Oblong slots 19, pierced in non-radial directions but directed helically or quasi-helically, are provided in the head in order to impart to the cleanout head 7 a rotary movement through the action of the fluids passing through (FIG. 4a).
Turbulence fins 20 (FIG. 4a) may also be provided on the outer surface.
In FIG. 2 of the drawings the reference 9 represents schematically the casing of the well, which may be a vertical well, a deviated or even highly deviated well, or even a horizontal drain. The production tubing is designated 10. The annular space between the production tubing 10 and the casing 9 is closed by a packer 11 The cleanout unit or maintenance tubing shown in FIG. 1 is introduced into the production tubing 10, which has a well bottom landing nipple 12 which by its shoulder 12a forms a seat for the stuffing box 6. In the example now being described the production tubing 10 may be of any diameter.
The cleanout system operates as follows:
The cooled tubing wound on a drum at the surface is inserted, without disturbing the pressure prevailing at the well head, into a packer-stripper (not shown) with the addition of lubricating grease, and carries the cleanout head 7 at its free end. The stuffing box 6 is inserted above the cleanout head and is locked in respect of translation to the cleanout head 7 by means of the pin 8 (FIG. 3). The length of coiled tubing inserted in this way into the stripper depends on the distance between the most distant part of the well which is to be cleaned out and the position (L) of the landing nipple 12 forming a sliding bearing for the maintenance tubing and the hydraulic separation. The length of the tubular extension 5 is equal to or greater than the above distance.
The coiled tubing is suspended in the jaws of a blow-out preventer (B.0.P.), and the lock chamber is opened. This conventional equipment for the coiled tubing technique is not illustrated in the drawings and will not be described in detail.
The coiled tubing is cut at the surface, safety being ensured by the position of the ejectable stopper 7a in the cleanout head 7, preventing any flow-back of fluid through the coiled tubing forming the maintenance tubing.
In a manner known per se the hydroejector 3 is inserted with the aid of an obturator connector 4 shown in FIG. 5 of the drawings. This connector 4 comprises a quarter-turn valve 4a housed in a bore 4b and adapted to be oriented by means of a pin 4c. This type of connector also comprises a plurality of seals 4d and an outer surface having a curvilinear profile into the indentations of which the tubular parts of the members to be connected are crushed by force (FIG. 5).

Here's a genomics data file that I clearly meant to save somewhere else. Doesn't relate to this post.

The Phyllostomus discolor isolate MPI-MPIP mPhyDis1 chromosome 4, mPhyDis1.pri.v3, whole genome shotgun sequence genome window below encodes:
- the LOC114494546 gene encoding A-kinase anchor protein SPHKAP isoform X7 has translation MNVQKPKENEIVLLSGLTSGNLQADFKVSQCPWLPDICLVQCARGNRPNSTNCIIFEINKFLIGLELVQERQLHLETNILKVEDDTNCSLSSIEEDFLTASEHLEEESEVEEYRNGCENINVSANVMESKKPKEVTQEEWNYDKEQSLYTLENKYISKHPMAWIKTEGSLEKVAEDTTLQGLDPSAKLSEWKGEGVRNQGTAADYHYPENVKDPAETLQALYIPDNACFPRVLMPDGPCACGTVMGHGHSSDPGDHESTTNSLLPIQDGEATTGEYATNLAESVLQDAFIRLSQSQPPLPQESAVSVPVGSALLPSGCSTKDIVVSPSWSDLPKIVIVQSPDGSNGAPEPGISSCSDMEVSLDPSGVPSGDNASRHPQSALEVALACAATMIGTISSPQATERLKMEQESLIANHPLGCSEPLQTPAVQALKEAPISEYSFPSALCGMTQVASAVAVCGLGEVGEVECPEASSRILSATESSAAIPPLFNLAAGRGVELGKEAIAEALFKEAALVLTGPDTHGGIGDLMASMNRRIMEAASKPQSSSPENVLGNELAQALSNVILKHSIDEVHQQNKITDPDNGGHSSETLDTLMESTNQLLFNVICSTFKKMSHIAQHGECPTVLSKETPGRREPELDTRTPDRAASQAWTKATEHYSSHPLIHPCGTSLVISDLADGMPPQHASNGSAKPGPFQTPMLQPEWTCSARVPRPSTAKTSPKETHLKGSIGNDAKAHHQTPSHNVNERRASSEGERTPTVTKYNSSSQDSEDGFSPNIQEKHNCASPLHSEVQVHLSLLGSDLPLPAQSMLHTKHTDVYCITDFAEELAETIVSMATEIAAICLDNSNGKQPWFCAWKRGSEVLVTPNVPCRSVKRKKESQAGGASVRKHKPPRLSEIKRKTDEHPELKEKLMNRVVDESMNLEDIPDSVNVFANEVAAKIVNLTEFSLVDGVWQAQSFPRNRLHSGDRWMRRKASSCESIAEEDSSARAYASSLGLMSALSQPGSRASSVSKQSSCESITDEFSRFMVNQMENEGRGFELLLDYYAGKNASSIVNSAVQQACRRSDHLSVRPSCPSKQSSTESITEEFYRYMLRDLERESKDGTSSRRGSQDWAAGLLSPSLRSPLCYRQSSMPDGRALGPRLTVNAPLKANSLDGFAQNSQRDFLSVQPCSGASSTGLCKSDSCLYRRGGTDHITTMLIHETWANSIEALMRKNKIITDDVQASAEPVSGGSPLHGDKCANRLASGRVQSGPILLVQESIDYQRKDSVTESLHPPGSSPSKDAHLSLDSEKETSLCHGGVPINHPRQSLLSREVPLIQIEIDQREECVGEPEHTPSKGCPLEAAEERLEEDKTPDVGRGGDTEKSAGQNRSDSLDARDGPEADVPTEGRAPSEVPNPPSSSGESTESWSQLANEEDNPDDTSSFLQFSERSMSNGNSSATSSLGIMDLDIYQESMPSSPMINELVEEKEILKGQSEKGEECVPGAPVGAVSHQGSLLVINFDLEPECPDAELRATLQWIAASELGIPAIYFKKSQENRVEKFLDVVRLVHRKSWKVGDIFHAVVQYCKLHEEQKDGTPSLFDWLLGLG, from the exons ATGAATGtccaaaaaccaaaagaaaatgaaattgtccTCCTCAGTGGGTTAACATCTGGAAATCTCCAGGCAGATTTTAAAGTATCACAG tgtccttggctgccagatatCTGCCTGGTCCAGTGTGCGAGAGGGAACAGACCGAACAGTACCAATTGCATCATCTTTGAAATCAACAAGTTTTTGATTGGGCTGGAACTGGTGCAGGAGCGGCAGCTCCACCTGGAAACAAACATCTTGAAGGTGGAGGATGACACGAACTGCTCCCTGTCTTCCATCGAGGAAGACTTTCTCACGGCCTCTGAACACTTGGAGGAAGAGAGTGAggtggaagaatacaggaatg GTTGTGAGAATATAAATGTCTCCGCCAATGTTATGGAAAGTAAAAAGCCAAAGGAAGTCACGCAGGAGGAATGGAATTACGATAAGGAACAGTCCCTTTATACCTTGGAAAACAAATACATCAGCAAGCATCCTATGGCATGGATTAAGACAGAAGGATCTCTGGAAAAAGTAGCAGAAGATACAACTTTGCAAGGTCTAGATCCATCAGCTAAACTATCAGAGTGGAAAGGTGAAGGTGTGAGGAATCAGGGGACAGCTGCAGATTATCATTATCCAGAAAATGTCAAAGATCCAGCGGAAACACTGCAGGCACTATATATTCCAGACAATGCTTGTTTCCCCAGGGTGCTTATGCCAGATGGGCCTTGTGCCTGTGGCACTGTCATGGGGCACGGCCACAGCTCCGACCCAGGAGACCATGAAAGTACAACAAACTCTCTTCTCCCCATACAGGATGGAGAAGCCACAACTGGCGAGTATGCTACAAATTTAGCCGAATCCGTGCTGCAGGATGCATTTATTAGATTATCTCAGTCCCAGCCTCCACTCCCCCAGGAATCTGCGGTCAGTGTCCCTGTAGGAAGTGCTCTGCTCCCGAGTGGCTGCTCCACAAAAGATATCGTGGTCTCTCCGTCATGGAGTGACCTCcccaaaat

The lock chamber is reconnected, the jaws of the blow-out preventer are opened, and the lowering of the coiled tubing, joined to the hydroejector 3 by means of the connector 2--likewise of 38 mm (11/2 inch), is continued so as to form the tubular part designated 1 in FIGS. 1 and 2 of the drawings.
When the stuffing box 6 reaches the level of the hydraulic separation position L, and is thus engaged in the well bottom landing nipple 12, pumping of the working liquid into the annular space between the production tubing 10 and the maintenance tubing 1, 2, 3, 4, 5, 6, and 7 can start; the pressure of the working liquid enables the stuffing box 6 to bear perfectly against the seat 12a of the landing nipple 12 and to be locked thereon in respect of translation. Hydraulic separation is achieved, and the part of the production tubing situated below the hydraulic separation (designated LB) and, consequently, also the well bottom are isolated from the annular space under elevated pressure (LH) situated above the hydraulic separation.
This hydraulic separation constitutes an important feature of the present invention. This separation in fact permits the movement and the evacuation of the sediment without elevated pressure being exerted on the stratum and without contact between the working fluid and the wall of the well. Cleanout operations are effected while the part of the well which is to be cleaned out is isolated by the hydraulic separation achieved through the locking of the stuffing box 6 on the landing nipple 12 at the location L.
It will also be noted that neither the application of the method itself nor the creation of this separation requires the addition of extra equipment or the modification of existing equipment in the completion.
By means of elevated pressure in the maintenance tubing the ejectable stopper 7a is ejected (shearing of the pin 13 or any other means known per se) and falls to the bottom of the cleanout head 7, and the well bottom is then connected to the surface (see FIG. 4).
The working fluid pumped from the surface brings into action the suction of the hydroejector 3 by way of the cleanout head 7 and the tubular extension 5.